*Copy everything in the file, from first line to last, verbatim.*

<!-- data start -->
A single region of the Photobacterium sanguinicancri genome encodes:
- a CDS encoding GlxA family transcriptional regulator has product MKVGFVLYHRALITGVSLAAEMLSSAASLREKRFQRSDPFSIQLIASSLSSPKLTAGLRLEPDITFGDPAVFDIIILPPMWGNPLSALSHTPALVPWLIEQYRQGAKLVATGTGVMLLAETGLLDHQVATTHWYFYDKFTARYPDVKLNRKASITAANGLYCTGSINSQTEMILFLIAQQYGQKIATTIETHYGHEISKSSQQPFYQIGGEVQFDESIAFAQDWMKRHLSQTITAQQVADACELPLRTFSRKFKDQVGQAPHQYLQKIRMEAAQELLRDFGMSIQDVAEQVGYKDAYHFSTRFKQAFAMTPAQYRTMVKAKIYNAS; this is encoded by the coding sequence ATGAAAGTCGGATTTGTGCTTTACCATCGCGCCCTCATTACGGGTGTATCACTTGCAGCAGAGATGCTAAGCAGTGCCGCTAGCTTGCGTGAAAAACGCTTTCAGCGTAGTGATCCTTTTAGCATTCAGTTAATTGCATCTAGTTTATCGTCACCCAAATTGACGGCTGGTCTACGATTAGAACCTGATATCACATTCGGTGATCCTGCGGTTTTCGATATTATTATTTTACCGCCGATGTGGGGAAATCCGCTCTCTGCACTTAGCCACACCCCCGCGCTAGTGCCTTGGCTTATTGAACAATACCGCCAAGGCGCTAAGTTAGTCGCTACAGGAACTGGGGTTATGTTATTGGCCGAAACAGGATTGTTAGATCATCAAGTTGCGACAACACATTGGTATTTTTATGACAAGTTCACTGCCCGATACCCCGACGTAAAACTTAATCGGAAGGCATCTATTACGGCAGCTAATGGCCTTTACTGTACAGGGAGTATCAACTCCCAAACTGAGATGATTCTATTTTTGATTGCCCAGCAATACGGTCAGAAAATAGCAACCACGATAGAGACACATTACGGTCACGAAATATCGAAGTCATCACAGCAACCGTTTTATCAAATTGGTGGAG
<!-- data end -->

A single region of the Photobacterium sanguinicancri genome encodes:
- a CDS encoding GlxA family transcriptional regulator has product MKVGFVLYHRALITGVSLAAEMLSSAASLREKRFQRSDPFSIQLIASSLSSPKLTAGLRLEPDITFGDPAVFDIIILPPMWGNPLSALSHTPALVPWLIEQYRQGAKLVATGTGVMLLAETGLLDHQVATTHWYFYDKFTARYPDVKLNRKASITAANGLYCTGSINSQTEMILFLIAQQYGQKIATTIETHYGHEISKSSQQPFYQIGGEVQFDESIAFAQDWMKRHLSQTITAQQVADACELPLRTFSRKFKDQVGQAPHQYLQKIRMEAAQELLRDFGMSIQDVAEQVGYKDAYHFSTRFKQAFAMTPAQYRTMVKAKIYNAS; this is encoded by the coding sequence ATGAAAGTCGGATTTGTGCTTTACCATCGCGCCCTCATTACGGGTGTATCACTTGCAGCAGAGATGCTAAGCAGTGCCGCTAGCTTGCGTGAAAAACGCTTTCAGCGTAGTGATCCTTTTAGCATTCAGTTAATTGCATCTAGTTTATCGTCACCCAAATTGACGGCTGGTCTACGATTAGAACCTGATATCACATTCGGTGATCCTGCGGTTTTCGATATTATTATTTTACCGCCGATGTGGGGAAATCCGCTCTCTGCACTTAGCCACACCCCCGCGCTAGTGCCTTGGCTTATTGAACAATACCGCCAAGGCGCTAAGTTAGTCGCTACAGGAACTGGGGTTATGTTATTGGCCGAAACAGGATTGTTAGATCATCAAGTTGCGACAACACATTGGTATTTTTATGACAAGTTCACTGCCCGATACCCCGACGTAAAACTTAATCGGAAGGCATCTATTACGGCAGCTAATGGCCTTTACTGTACAGGGAGTATCAACTCCCAAACTGAGATGATTCTATTTTTGATTGCCCAGCAATACGGTCAGAAAATAGCAACCACGATAGAGACACATTACGGTCACGAAATATCGAAGTCATCACAGCAACCGTTTTATCAAATTGGTGGAG